By Peter Chen
Cleopatra VII Philopator was the most powerful woman in Egypt. Commonly referred to as simply Cleopatra, she was famous for her beauty and relationships with Julius Caesar and Mark Anthony.
However, the coin that I will introduce today is not concerned with any of that. In fact, the coin depicts a period of Cleopatra’s life that is somewhat unknown to the public. From 51 to 47 BCE, she and her brother Ptolemy XIII held joint reign over Egypt, an era that ended when Ptolemy XIII drowned in the Nile river after losing the Battle of the Nile.
The coin that I have is a silver tetradrachm. Despite the coin being minted in Alexandria, a city in Egypt, the Ptolemy dynasty was descended from Greece. They followed the Greek system of currency, where drachm is the basic unit. Tetradrachm, therefore, means four drachms. Tetradrachm’s weight and purity of silver were not standardized in the Greek world, unlike denarius from the Roman Empire later. In theory, a tetradrachm would weigh around 17.5 g, but few coins of that denomination would reach that standard. My coin only weighs around 16 g and the silver is heavily debased. A tetradrachm in ancient Greek was the average salary for four days labour. This would buy 12 pieces of salt fish, 35 kilos of wheat, or 20 litres of wine.
On the obverse of the coin is the portrait of Ptolemy I, and on the reverse is an eagle on Zeus’s lightning bolt, a symbol for the Ptolemaic dynasty. Beside it are words written in Greek, some of which are blurred — ΠΤΟΛΕΜΑΙΟΥ ΒΑΣΙΛΕΩΣ — meaning King Ptolemy. On the lower left side of the eagle are Greek letters. Although unclear, it can be inferred that the two letters are LΓ, meaning the third year of the reign of Cleopatra, or 50 BCE.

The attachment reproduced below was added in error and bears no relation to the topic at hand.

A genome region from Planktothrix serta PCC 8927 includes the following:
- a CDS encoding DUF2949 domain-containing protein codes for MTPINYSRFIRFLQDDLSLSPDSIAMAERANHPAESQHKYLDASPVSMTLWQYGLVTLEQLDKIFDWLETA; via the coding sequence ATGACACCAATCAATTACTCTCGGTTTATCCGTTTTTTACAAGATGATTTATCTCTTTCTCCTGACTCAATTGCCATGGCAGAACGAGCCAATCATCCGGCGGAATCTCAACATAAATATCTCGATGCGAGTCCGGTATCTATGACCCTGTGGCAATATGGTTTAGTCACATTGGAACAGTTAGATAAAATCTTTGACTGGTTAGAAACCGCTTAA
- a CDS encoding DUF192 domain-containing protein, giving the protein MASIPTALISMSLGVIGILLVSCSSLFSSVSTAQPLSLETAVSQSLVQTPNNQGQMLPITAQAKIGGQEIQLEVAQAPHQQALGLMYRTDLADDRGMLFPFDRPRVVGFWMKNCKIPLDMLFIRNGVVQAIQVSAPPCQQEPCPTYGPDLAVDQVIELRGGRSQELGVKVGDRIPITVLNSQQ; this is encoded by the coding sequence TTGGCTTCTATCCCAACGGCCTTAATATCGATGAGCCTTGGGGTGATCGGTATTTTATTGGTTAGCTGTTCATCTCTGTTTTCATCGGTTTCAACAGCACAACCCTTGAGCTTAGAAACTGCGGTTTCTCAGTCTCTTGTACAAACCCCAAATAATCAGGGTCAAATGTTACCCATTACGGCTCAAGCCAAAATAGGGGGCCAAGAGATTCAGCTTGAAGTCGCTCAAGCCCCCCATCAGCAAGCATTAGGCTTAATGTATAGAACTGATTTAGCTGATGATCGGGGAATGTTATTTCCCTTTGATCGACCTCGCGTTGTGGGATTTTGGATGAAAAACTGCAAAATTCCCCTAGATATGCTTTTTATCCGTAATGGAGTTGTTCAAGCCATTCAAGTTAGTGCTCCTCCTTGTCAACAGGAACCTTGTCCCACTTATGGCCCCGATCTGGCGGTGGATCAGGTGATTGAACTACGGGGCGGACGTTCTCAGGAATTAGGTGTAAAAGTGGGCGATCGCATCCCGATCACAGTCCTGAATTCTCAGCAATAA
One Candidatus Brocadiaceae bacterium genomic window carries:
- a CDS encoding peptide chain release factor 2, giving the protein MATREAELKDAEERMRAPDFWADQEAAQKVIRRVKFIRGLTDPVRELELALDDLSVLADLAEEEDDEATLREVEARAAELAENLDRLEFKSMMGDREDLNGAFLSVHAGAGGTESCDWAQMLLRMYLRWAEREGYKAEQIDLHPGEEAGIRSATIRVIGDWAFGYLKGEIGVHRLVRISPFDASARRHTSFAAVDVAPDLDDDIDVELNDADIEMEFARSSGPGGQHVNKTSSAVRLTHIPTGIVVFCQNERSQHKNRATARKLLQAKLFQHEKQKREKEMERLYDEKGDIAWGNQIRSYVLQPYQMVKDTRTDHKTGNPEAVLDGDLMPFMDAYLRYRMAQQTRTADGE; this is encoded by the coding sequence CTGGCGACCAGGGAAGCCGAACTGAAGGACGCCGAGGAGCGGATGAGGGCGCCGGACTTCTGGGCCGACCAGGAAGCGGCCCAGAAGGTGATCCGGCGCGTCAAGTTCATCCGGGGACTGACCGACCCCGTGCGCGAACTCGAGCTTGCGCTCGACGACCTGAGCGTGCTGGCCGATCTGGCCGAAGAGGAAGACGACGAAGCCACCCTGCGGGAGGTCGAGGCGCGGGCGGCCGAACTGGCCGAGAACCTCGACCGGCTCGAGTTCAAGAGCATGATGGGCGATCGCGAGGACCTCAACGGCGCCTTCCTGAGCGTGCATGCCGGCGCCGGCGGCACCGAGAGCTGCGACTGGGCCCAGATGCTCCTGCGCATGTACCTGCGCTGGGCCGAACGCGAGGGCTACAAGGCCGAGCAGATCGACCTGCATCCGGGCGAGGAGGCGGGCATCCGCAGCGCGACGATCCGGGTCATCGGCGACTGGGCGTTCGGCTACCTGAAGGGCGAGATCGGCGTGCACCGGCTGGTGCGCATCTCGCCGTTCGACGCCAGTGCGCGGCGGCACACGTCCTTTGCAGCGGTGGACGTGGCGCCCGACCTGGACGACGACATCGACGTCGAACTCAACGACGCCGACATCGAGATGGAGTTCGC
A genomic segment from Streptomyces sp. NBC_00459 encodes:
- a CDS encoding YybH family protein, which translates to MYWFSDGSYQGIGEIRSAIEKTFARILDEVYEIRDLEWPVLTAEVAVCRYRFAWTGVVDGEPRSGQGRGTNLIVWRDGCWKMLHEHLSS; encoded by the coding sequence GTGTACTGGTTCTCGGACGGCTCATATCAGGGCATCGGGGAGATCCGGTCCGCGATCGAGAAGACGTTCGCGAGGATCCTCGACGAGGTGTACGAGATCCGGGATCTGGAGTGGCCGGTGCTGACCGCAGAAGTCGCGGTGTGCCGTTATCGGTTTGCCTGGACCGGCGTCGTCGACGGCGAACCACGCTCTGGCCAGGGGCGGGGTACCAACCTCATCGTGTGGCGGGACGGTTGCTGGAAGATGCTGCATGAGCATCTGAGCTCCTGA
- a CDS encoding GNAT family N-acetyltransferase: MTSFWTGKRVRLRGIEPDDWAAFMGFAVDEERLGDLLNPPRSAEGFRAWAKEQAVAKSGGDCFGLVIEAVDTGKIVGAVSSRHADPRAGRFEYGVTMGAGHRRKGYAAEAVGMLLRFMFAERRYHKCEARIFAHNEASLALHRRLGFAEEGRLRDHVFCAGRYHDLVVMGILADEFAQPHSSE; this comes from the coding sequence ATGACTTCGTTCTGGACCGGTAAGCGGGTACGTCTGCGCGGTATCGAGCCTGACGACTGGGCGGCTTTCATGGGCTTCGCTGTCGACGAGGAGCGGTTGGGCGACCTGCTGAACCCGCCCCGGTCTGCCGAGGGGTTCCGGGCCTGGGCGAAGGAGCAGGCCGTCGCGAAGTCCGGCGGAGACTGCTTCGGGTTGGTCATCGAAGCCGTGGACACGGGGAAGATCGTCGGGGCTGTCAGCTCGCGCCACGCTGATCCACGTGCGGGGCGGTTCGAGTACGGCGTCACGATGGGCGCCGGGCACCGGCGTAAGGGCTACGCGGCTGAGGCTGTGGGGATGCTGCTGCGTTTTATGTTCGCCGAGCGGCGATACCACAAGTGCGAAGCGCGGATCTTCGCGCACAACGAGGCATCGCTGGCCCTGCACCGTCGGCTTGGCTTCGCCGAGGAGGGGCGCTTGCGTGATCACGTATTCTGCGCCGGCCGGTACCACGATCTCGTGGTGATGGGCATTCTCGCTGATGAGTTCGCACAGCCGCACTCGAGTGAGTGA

The depiction of King Ptolemy I on the obverse is interesting. If the image of Ptolemy I is compared with coins minted before Cleopatra, it can be seen that he looks more feminine. Cleopatra, as a female ruler, was not a typical ruler. She intentionally linked herself with her great ancestor and perhaps the most respected ruler in Ptolemy Egypt, Ptolemy I, as a tactic to legitimize her rule over Egypt. Some historians even believe that she combined her own image with that of Ptolemy I, which is more obvious in later examples.
The image above is a bronze drachm depicting the face of Cleopatra. It can be seen that she resembles closely the image of Ptolemy I in my coin, with prominent facial features like the hooked nose and jutting chin. Considering the artistic skill and attention to detail that would be needed to recreate human features on such a small coin, it can be assumed that this is a fairly accurate representation of the Queen of the Nile.
Coins have historically been examples of spreading political messages of the rulers. The system of coins that the Greek people invented was not the first system, but the characteristics of it – the combination of the image of the ruler with letters that depict the name of the ruler, and another image on the obverse – are used throughout the world to this day. As the famous art historian Neil McGregor said in his book A History of The World in 100 Objects: “the most effective of all images are those we see so often that we hardly notice them: coins.” Two thousand years after the death of Cleopatra, her images and coins still rest in major museums around the world and collectors’ homes. Coins minted during her dynasty continue to further historical research of the period and fill in the gaps of historical writings.
“Regnal Dates on Late Ptolemaic Coins.” 2020. Coin Talk. 2020. https://www.cointalk.com/threads/regnal-dates-on-late-ptolemaic-coins.362083/.
Sayles, Wayne G. 2007. Ancient Coin Collecting. Iola, Wis.: Krause.
Schiff, Stacy. 2010. Cleopatra : A Life. New York: Little, Brown And Co.
Tyldesley, Joyce. 2010. Cleopatra Last Queen of Egypt. Basic Books.